Ralph Waldo Emerson
Ralph Waldo Emerson was an American essayist, lecturer, and poet
A poet is a person who writes poetry. A poet's work can be literal, meaning that his work is derived from a specific event, or metaphorical, meaning that his work can take on many meanings and forms. Poets have existed since antiquity, in nearly all languages, and have produced works that vary...

, who led the Transcendentalist
Transcendentalism is a philosophical movement that developed in the 1830s and 1840s in the New England region of the United States as a protest against the general state of culture and society, and in particular, the state of intellectualism at Harvard University and the doctrine of the Unitarian...

 movement of the mid-19th century. He was seen as a champion of individualism
Individualism is the moral stance, political philosophy, ideology, or social outlook that stresses "the moral worth of the individual". Individualists promote the exercise of one's goals and desires and so value independence and self-reliance while opposing most external interference upon one's own...

 and a prescient critic of the countervailing pressures of society, and he disseminated his thoughts through dozens of published essays and more than 1,500 public lectures across the United States.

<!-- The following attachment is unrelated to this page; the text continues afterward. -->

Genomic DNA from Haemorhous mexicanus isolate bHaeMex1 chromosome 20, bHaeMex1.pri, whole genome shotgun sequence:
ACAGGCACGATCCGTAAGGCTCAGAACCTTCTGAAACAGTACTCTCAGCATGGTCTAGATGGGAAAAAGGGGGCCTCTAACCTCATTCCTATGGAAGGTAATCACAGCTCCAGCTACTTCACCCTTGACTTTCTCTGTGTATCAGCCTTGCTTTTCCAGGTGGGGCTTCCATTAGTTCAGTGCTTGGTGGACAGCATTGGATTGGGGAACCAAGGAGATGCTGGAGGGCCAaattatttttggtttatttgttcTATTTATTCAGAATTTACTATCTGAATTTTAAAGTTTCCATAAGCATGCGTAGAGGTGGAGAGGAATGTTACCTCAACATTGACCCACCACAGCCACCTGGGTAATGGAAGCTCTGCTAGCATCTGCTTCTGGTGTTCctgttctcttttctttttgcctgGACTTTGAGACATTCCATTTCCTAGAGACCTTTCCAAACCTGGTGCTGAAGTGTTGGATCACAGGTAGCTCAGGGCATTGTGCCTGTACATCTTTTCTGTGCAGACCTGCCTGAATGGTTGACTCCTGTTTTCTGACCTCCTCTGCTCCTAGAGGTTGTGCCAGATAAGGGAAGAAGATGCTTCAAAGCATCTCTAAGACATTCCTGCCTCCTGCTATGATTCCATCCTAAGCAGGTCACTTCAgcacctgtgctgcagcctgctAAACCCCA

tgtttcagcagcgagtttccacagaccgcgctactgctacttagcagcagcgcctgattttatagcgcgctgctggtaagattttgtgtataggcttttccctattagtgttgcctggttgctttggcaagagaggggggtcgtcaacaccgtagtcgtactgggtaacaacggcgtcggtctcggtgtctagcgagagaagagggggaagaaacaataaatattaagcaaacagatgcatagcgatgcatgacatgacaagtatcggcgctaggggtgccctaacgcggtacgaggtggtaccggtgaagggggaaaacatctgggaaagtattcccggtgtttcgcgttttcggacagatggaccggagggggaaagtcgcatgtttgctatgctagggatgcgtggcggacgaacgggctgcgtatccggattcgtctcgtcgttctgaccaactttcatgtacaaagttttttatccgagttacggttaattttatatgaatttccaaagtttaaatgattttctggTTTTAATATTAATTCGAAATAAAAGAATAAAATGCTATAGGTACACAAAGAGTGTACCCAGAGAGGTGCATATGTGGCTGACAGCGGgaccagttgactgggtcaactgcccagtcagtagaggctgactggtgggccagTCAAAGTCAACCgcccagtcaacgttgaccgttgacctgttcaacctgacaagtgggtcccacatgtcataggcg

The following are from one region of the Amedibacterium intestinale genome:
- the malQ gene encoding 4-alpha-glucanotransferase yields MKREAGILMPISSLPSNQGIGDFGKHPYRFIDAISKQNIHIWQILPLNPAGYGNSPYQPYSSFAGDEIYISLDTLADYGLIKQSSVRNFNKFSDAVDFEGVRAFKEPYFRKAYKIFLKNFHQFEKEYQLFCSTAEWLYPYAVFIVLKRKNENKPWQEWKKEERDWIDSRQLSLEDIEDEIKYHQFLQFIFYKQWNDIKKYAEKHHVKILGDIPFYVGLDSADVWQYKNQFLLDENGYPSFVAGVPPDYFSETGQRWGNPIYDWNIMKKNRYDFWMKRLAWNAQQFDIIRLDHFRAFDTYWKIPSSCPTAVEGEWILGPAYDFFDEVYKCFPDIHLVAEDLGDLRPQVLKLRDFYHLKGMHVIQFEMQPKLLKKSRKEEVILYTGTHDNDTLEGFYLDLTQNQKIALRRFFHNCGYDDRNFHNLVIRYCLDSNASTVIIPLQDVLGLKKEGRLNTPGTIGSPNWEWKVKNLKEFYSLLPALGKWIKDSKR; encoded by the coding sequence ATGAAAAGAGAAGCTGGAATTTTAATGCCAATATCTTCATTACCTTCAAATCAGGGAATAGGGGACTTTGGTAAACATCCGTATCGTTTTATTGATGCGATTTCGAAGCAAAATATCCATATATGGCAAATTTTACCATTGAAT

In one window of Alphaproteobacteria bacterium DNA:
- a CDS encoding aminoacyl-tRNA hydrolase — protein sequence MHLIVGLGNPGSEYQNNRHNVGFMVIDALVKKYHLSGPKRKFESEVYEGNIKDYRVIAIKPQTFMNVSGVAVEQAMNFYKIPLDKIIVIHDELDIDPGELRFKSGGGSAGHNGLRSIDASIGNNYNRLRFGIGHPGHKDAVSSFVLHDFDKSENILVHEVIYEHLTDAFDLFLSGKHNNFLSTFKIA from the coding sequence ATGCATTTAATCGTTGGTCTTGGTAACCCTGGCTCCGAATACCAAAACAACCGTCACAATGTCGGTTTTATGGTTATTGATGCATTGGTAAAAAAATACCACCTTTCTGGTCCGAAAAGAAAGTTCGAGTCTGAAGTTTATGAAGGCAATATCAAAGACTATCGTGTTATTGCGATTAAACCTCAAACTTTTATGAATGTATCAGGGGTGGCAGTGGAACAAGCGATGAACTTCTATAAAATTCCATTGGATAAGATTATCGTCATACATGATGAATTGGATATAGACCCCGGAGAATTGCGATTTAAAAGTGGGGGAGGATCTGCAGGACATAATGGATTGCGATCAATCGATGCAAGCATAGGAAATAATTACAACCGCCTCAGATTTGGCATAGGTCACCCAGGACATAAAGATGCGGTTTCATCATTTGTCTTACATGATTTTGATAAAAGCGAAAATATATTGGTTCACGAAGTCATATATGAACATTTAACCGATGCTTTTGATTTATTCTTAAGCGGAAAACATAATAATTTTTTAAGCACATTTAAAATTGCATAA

Emerson gradually moved away from the religious and social beliefs of his contemporaries, formulating and expressing the philosophy of Transcendentalism in his 1836 essay, Nature.

The sublime is excited in me by the great stoical doctrine, Obey thyself.

The Divinity College Address (1838)

The man who renounces himself, comes to himself.

The Divinity College Address (1838)

None believeth in the soul of man, but only in some man or person old and departed.

The Divinity College Address (1838)

The imitator dooms himself to hopeless mediocrity. The inventor did it because it was natural to him, and so in him it has a charm. In the imitator something else is natural, and he bereaves himself of his own beauty, to come short of another man's.

The Divinity College Address (1838)

I fancy I need more than another to speak (rather than write), with such a formidable tendency to the lapidary style. I build my house of boulders.

Letter to Thomas Carlyle (1841-10-30)

Literature is the effort of man to indemnify himself for the wrongs of his condition.

Walter Savage Landor, from The Dial, XII